Djokovic stuns 13-time champion Nadal in French Open epic, faces Tsitsipas for title

By: AFP      Published: 11:29 AM, 12 Jun, 2021
Djokovic stuns 13-time champion Nadal in French Open epic, faces Tsitsipas for title
Djokovic in action against Nadal.

Novak Djokovic handed 13-time champion Rafael Nadal only his third defeat in 16 years and 108 matches at the French Open on Friday to reach his sixth Roland Garros final after an epic showdown which even beat the country's Covid-19 curfew.

In their 58th career clash, Djokovic triumphed 3-6, 6-3, 7-6 (7/4), 6-2 and stays on course to capture a 19th major and become the first man in over 50 years to win all four Slams twice.

Djokovic, the 2016 champion in Paris who had also beaten Nadal at the 2015 tournament, will face Stefanos Tsitsipas in Sunday's final in what will be his 29th championship match at the Slams.

Tsitsipas had earlier become the first Greek to reach a Grand Slam final with a 6-3, 6-3, 4-6, 4-6, 6-3 victory over Germany's Alexander Zverev.

Nadal, 35, remains tied on 20 majors with Roger Federer.

"It was a privilege to face Rafa in such an incredible match," said Djokovic after four hours and 11 minutes of intense action.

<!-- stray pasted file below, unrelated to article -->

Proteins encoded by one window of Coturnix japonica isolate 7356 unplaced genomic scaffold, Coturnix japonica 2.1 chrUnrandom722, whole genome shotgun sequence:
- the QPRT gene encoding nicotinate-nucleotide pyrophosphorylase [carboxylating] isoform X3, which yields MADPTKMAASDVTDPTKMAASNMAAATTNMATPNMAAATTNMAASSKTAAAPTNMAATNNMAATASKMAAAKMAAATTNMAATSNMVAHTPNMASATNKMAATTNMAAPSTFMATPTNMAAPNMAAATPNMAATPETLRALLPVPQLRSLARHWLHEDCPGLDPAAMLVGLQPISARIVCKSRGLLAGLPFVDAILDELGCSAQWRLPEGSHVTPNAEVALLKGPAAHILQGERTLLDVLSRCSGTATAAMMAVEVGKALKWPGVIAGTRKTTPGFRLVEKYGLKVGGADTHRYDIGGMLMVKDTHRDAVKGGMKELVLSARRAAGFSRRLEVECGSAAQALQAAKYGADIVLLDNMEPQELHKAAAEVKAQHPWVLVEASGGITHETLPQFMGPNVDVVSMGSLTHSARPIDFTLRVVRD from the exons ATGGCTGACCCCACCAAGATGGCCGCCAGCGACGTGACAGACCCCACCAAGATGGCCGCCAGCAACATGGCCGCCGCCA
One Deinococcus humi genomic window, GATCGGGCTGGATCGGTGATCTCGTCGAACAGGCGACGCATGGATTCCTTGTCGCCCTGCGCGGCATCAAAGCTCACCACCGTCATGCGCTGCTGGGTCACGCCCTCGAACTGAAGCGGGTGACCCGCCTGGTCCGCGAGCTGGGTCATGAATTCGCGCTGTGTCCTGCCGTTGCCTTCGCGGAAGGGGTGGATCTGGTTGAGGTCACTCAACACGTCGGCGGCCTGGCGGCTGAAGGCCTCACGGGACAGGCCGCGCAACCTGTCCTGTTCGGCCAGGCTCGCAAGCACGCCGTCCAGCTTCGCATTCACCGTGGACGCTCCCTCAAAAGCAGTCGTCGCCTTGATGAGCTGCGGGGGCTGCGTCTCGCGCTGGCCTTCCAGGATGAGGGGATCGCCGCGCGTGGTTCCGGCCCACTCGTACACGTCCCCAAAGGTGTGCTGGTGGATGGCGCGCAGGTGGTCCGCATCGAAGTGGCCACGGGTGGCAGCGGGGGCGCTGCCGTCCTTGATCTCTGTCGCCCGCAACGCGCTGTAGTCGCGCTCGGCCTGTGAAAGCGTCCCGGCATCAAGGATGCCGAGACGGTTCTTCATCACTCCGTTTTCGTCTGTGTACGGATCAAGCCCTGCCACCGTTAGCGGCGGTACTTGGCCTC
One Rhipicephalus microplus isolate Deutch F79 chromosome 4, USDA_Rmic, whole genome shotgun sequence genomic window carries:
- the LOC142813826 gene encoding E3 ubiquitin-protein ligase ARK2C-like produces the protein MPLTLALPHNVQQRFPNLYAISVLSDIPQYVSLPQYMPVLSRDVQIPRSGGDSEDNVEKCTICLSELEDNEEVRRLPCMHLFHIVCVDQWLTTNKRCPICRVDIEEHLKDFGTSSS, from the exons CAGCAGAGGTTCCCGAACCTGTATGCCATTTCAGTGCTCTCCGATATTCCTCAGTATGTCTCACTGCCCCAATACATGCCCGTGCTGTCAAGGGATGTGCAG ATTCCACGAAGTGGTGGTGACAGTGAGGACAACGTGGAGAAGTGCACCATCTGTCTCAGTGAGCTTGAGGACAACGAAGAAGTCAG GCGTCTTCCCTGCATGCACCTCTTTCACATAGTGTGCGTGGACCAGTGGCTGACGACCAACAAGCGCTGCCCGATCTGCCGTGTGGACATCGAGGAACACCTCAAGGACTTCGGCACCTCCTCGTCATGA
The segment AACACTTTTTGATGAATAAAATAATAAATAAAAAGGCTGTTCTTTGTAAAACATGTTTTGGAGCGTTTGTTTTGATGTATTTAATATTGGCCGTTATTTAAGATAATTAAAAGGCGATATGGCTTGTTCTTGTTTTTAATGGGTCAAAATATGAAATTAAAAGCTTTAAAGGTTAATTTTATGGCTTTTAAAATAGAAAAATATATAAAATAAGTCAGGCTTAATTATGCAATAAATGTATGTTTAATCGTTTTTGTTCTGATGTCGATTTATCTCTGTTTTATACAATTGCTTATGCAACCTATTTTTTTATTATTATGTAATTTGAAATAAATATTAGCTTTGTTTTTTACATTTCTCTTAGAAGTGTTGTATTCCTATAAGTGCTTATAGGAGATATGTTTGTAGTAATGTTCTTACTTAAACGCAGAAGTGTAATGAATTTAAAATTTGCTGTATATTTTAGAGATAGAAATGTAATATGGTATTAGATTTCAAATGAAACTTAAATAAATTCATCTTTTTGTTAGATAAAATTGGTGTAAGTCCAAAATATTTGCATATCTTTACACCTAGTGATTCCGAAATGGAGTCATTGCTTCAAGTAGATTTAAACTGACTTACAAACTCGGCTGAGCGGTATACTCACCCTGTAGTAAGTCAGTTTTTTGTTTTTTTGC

"Tonight it was my greatest ever match in Paris."

He now leads Nadal 30-28 in their career rivalry.

"It's hard to find words for Rafa's achievements at Roland Garros. The amount of wins on this court is incredible," he added.

"You have to climb Mount Everest when you meet him here."

It was Djokovic's second win in eight meetings in Paris with Nadal, a sequence which also included three losses in finals.

It was Nadal's first defeat in 14 semi-finals in the French capital.

"Probably it was not my best day today, even if I fought," said Nadal.

"Sometimes you win, sometimes you lose. I had a big chance. There were some crazy points but there was fatigue there."

Djokovic finished with 50 winners; Nadal committed 55 unforced errors under the relentless assault.

Djokovic had two break points in the opening game of the first set which stretched to 10 minutes but was unable to convert.